Medical marijuana may be legal in Missouri, but don’t expect to see any of those businesses in Platte City for a while.
During the board of aldermen meeting on Tuesday, Feb. 26, the board passed a resolution that directed staff to suspend or delay the acceptance and processing of development applications for building permits and building activities related to medical marijuana.
The economic development subcommittee recommended delaying acceptance and reviews until July 1.
This will provide the city a chance to approve land use, law enforcement or building code changes that will be needed following the forms issued to patients to take to health care providers on June 4.
That is also the month the Missouri State Department of Health anticipates publishing regulations.
Final application for cultivation, manufacturing and dispensing facilities is Aug. 4 and on Jan. 4, 2020, licenses will be approved for dispensing facilities — all in according to dates approved in Amendment 2.
City codes will need to be amended to comply with state regulations and zoning will need to be looked at to determine which activity is allowed and where. Also codes will need to change to prohibit open and public use of medicinal marijuana and to prohibit operating a motor vehicle while under the influence of medicinal marijuana.
A new police vehicle will be purchased, as well as heavy equipment for the city.
A budget amendment of a little more than $6,000 was needed to fund the total cost of $38,088 for a 2020 Ford Explorer police vehicle from Thoroughbred Ford in Platte City that will include the installation of marked patrol vehicle equipment.
The city ordered a new vehicle last September but was notified by the Ford Motor Company they can’t provide the 2019 Police Interceptor ordered to replace a 2016 vehicle, which was placed in service in April of 2015. That vehicle has nearly 100,000 miles and falls in the four-year, 100,000-mile rotation schedule.
The vehicle was ordered on Sept. 4 for $32,040 with delivery expected by the end of the year, but an early end of production for a change in the 2020 caused the city to change course.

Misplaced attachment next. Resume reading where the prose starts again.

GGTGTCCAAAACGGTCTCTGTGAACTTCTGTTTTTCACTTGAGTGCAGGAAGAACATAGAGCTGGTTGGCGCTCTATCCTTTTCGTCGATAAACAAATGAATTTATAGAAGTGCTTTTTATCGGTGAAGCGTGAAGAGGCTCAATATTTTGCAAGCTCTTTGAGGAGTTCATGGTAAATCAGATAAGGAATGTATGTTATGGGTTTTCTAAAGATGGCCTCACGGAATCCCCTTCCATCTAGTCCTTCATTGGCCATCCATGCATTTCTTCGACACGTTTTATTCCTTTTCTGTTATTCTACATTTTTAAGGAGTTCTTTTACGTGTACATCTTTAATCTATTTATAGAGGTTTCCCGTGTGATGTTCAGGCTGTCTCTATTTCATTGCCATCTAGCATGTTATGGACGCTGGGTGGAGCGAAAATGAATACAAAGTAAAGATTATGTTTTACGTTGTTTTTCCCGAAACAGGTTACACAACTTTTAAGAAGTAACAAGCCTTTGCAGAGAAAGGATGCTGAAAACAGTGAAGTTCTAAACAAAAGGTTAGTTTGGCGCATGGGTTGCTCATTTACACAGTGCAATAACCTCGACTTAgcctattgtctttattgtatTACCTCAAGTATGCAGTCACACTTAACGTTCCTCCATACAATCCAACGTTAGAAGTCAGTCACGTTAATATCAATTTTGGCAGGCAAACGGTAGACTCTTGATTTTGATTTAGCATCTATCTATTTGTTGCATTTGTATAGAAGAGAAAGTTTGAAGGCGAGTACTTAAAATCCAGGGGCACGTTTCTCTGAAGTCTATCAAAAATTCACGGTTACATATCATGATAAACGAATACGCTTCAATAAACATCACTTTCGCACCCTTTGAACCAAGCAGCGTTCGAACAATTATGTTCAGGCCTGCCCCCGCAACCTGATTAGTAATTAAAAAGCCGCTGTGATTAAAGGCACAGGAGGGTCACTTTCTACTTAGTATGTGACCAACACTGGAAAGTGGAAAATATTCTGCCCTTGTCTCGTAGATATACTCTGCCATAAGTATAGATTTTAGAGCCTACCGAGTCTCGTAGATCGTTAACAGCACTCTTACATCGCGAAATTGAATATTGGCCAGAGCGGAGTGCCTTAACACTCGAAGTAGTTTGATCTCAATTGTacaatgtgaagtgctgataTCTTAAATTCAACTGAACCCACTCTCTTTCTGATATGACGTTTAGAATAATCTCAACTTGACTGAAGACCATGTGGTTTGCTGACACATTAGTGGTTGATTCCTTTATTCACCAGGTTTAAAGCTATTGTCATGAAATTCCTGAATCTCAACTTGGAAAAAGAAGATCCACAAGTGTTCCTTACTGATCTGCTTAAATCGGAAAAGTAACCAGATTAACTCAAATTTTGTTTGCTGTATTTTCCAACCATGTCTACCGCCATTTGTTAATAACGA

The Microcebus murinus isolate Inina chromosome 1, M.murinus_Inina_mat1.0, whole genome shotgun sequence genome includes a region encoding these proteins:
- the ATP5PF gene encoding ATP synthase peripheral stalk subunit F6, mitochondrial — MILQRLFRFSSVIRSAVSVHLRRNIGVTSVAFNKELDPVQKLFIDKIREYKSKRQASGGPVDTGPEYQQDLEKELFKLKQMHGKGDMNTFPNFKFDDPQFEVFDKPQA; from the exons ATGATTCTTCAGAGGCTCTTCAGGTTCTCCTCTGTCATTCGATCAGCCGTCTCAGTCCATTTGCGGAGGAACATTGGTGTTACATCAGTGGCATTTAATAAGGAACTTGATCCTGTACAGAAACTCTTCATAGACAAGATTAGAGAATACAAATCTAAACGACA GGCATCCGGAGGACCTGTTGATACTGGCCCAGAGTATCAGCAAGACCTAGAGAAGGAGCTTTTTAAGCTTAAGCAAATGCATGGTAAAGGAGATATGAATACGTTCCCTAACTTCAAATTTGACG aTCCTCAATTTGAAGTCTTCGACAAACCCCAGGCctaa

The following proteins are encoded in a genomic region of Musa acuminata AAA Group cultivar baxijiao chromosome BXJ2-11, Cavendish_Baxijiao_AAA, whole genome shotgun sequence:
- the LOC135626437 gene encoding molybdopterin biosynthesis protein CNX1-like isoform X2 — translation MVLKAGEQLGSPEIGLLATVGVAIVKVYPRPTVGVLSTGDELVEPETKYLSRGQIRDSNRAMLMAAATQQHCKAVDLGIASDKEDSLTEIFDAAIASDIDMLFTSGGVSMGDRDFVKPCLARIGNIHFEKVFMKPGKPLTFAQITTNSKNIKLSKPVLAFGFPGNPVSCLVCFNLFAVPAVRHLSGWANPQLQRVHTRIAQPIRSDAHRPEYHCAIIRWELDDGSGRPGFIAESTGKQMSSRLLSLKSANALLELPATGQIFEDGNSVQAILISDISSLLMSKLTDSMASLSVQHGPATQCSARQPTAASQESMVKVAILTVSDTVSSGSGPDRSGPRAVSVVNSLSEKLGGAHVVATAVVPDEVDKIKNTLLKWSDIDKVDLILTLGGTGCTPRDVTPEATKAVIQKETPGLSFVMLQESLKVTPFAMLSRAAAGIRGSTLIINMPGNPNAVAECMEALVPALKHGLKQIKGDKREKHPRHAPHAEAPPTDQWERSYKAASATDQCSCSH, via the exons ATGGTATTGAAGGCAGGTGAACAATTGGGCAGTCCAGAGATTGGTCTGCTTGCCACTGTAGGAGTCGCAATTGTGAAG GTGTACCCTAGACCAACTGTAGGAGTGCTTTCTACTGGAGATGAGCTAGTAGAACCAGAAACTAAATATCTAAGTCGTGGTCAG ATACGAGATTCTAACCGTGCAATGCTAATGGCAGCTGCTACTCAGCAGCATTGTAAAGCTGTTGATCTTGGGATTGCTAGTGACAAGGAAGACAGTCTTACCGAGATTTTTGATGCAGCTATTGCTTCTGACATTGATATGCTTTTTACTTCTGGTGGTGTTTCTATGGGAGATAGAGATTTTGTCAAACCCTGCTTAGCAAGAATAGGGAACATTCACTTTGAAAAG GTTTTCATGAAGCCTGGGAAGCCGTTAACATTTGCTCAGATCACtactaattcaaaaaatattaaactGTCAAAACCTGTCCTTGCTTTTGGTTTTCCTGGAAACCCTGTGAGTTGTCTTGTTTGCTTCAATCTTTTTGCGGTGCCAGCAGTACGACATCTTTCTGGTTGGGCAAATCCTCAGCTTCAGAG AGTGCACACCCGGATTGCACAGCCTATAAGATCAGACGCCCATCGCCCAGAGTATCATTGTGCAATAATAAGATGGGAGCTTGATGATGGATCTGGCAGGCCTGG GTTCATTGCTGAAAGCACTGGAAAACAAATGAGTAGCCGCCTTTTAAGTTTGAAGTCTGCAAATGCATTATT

Platte City and many other law enforcement agencies were looking for already available 2019 models on car lots or switch to Dodge or Chevrolet police vehicles.
After negative results on a search of car lots and not wanting to have different vehicles in the fleet, the city turned its attention to buying a 2020 model. The changes to the utility vehicle includes a hybrid gas/electric engine — a 25 percent increase in rated fuel economy — and a powertrain that can handle faster acceleration and a higher top end speed.
Thoroughbred Ford agreed to match the state bid price of $34,588 with a $3,500 in equipment transfer preparation cost. The $6,048 difference will come from the asset replacement fund.
The purchases of a 2019 T650 track loader and E50 compact excavator were approved to not exceed $126,600 from the asset replacement fund.
This purchase was made after one-year lease program with Bobcat ended. Since 2014, the city used a municipal lease program which provided a new equipment each year for a one-time lease fee and in prior years the city had the option to extend the lease for one additional year, but the program ended last year.
The most cost effective option was to buy two new pieces of equipment rather than lease the equipment.
The board approved and endorsed an application to the Platte County Commission for funding under the Stormwater Grant Program for the Wilson Creek improvement project. The total estimated cost is $134,026 and if the city could secure the matching grant, it would be $67,013.
Wilson Creek winds through Platte City and ends at the Platte River. Repairs are needed at Fourth Street, where the creek continues to encroach a resident’s property line by eight feet over the past 10 years. The edge of the creek is within 10 feet of a driveway at 1321 Fourth Street and continued erosion would undermine the driveway according to documents.
Platte County Commissioner John Elliott and Sheriff Mark Owen were at the meeting to talk about the capital improvement ballot issue. Both talked about issues in terms of numbers at the Platte County Detention Center, which swings a lot Owen noted.
A resolution was passed for special event permits for March 24 and Nov. 24 for the Church of Jesus Christ of Latter Day Saints.
The city and Platte County Parks and Recreation will partner together for a one-day pickleball clinic on Saturday, March 16. This sport combines the rules and characteristics of tennis and badminton. The city will use this to gauge interest in future clinics, open gym time and possible tournaments based on interest.
The Platte City youth basketball season ended on Feb. 16 and saw an 11 percent increase from last year. Platte City hosted the fourth grade girls end of season tournament at the Civic Center.
Baseball registration closes on April 8 and volleyball registration ends May 3 for youth sports leagues.
Kenny Loy, the public works director, noted the winter weather will cause the department to finish over the salt/sand budget.